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Falling in love with the quiet tracks of Mongolia

Gayle Dickson's picture
Bicycle touring in Mongolia by Sloths on Wheels. Cycle Traveller Postcards

Cycling through Mongolia isn’t as hard as you may think: it's empty and very beautiful with enormous skies and wonderful camping opportunities. As long as you’re prepared for a serious lack of tarmac, lack of people and lack of villages, then cycling through the lands of Genghis Khan can be an incredible experience – especially if you don’t mind pushing a bit!

At the end of last summer we were resting in Bishkek, Kyrgyzstan having just cycled along the Pamir Highway. We hadn’t really planned the next part of our journey other than managing to get visas for Russia while in Tajikistan.

Sloths on Wheels cycling past a yurt in Mongolia. Cycle Traveller PostcardsWe were pondering possible routes to Russia when we heard that European Union citizens could now enter Mongolia visa-free.* A quick look at the map showed us there was a border into Western Mongolia from the Altai Republic in Siberia, and so we suddenly had a plan.

As expected, on leaving Siberia and crossing into Mongolia, the tarmac ended and we were on a gravelly road and going slow. It was mid September and that first night, it snowed. By morning, the snow had disappeared and, in the middle of nowhere, we saw the first of hundreds of yurts that we were to pass.

After a few days, we got used to the lack of tarmac and we even got used to the occasional deep sand that we had to push through.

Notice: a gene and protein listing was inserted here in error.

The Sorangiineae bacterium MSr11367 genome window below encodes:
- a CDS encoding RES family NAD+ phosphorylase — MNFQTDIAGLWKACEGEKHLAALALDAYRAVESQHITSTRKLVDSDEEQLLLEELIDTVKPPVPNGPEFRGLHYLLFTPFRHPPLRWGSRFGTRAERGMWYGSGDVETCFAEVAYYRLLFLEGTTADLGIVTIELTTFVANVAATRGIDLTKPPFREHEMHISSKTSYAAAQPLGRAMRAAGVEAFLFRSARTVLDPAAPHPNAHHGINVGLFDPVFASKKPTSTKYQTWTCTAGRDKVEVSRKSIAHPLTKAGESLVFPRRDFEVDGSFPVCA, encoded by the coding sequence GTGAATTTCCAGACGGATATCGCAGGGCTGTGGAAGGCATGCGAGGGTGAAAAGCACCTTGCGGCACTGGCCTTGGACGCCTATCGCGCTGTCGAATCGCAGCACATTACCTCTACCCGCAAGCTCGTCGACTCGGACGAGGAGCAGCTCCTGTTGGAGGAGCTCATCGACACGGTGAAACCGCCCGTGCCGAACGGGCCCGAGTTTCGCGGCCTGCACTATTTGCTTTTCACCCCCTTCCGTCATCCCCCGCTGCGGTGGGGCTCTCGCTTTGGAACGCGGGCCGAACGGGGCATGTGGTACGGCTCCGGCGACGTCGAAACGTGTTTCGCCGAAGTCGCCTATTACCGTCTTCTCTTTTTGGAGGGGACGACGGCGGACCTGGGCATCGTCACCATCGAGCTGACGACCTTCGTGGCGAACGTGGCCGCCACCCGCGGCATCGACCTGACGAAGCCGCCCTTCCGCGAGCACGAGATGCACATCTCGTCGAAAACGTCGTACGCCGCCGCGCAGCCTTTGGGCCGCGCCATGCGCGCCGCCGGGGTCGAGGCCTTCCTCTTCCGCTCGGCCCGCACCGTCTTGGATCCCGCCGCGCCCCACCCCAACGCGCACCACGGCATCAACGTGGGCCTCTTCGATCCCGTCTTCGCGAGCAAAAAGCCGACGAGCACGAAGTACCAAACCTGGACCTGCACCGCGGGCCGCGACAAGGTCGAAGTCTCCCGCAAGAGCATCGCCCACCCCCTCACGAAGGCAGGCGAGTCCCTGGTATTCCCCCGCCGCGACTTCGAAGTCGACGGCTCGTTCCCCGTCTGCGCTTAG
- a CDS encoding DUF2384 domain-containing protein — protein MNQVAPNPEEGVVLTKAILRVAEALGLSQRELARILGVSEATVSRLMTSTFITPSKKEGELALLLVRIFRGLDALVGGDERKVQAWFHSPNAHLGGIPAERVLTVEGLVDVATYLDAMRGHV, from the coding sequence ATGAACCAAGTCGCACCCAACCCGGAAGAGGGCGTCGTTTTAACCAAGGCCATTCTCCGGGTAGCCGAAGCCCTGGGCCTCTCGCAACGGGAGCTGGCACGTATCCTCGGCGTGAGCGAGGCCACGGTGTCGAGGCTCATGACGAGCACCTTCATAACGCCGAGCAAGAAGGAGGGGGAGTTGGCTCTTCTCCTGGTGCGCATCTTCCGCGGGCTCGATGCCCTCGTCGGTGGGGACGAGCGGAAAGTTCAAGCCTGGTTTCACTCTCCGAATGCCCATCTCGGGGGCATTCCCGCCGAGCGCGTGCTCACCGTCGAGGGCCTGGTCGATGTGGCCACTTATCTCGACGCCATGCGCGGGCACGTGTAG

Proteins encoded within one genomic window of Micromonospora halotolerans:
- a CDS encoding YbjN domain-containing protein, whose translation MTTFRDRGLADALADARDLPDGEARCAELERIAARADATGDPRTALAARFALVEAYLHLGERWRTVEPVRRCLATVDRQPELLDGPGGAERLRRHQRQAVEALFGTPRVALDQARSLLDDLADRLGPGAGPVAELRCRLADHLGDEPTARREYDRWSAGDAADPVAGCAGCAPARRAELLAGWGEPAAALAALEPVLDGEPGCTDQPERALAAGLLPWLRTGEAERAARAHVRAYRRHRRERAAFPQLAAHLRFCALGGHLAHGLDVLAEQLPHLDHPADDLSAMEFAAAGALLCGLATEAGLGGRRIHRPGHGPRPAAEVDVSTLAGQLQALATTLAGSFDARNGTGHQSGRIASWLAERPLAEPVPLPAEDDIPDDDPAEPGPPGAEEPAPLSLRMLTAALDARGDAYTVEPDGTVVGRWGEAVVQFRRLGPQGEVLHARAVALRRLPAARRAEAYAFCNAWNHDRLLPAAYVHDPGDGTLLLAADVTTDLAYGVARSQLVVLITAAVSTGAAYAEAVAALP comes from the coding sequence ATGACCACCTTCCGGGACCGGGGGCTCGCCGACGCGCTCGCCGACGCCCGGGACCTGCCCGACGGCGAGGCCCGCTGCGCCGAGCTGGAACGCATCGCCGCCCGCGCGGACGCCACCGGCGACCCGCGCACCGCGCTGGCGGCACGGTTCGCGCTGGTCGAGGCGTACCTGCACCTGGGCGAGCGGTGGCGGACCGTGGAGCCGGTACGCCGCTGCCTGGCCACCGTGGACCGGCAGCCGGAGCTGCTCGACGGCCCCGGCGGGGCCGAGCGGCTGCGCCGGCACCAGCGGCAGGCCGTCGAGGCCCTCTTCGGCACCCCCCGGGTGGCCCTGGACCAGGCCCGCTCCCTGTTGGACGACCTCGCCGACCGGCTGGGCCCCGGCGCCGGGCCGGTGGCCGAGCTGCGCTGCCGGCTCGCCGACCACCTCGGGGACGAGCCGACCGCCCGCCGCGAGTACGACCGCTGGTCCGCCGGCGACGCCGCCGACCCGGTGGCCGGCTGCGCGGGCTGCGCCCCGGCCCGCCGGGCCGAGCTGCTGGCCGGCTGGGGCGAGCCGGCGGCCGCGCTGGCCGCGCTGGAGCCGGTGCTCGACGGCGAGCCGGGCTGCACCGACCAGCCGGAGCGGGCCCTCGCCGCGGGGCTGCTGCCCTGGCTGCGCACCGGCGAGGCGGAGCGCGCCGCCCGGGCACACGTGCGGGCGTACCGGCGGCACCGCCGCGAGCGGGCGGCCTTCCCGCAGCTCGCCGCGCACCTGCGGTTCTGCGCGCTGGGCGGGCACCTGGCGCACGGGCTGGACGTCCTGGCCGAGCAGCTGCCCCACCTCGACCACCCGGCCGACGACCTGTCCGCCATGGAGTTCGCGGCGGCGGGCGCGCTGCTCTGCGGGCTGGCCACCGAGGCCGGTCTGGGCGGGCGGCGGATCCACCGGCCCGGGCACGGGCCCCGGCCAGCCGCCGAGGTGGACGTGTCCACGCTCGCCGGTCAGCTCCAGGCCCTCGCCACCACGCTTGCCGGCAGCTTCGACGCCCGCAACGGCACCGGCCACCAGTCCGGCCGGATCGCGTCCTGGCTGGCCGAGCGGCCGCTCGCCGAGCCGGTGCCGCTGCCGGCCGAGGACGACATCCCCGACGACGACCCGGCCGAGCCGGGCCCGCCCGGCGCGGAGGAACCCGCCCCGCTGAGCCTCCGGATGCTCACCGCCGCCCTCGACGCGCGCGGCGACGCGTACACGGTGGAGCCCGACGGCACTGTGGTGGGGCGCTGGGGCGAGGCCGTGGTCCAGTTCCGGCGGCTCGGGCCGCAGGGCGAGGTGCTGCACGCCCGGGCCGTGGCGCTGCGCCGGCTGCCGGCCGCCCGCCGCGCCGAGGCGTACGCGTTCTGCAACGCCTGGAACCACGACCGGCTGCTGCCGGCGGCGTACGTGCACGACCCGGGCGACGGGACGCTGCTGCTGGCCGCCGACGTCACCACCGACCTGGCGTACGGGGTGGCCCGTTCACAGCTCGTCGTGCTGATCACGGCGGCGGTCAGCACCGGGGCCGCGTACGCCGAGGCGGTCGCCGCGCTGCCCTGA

There are very few people in Mongolia and the vast majority of them live in the capital Ulan Bator. This means there is virtually no traffic on the roads – well, calling them roads is not entirely accurate, tracks is a much better description, but you do usually get a choice of track!

This doesn’t mean that you don’t meet people. People would pass by on motorbikes – the most common form of transport to have usurped the horse.

Bicycle touring through Mongolia by Sloths on Wheels. Cycle Traveller Postcards

The Mongolians were always friendly and helpful when we needed directions, even though there was no shared language apart from sign-language.

Every night we found great places to pitch the tent and star-gaze.

When we finally reached tarmac again a few days from Ulan Bator, we suddenly realised that the real adventure was over and some part of us wanted to turn round and do it all again. We didn’t, of course – the pull of the big city was too great – but I think we’ll return to Mongolia one day. I don’t think there’s anywhere like it in the world, and by bike it’s even better.

Cycle touring in Mongolia by Sloths on Wheels. Cycle Traveller Postcards* European Union citizens can enter Mongolia visa-free for 30 days until December 31, 2015. Beyond that date, check for a policy update. Australians and New Zealanders must apply for a tourist visa to enter Mongolia. Under a separate agreement, citizens of the United States can enter the country for up to 90 days visa-free, while Canadians have a 30 day visa-free period.

About Sloths on Wheels

The Sloths on Wheels are Gayle Dickson and John Burnham, an English couple in their forties who've pedaled more than 30,000kms and describe themselves as "travellers on wheels" rather than cyclists, trying to go as slow as possible.

View from the bike. Sloths on Wheels cycling in Mongolia. Cycle Traveller PostcardsFor more tales please see: www.slothsonwheels.blogspot.com.

 

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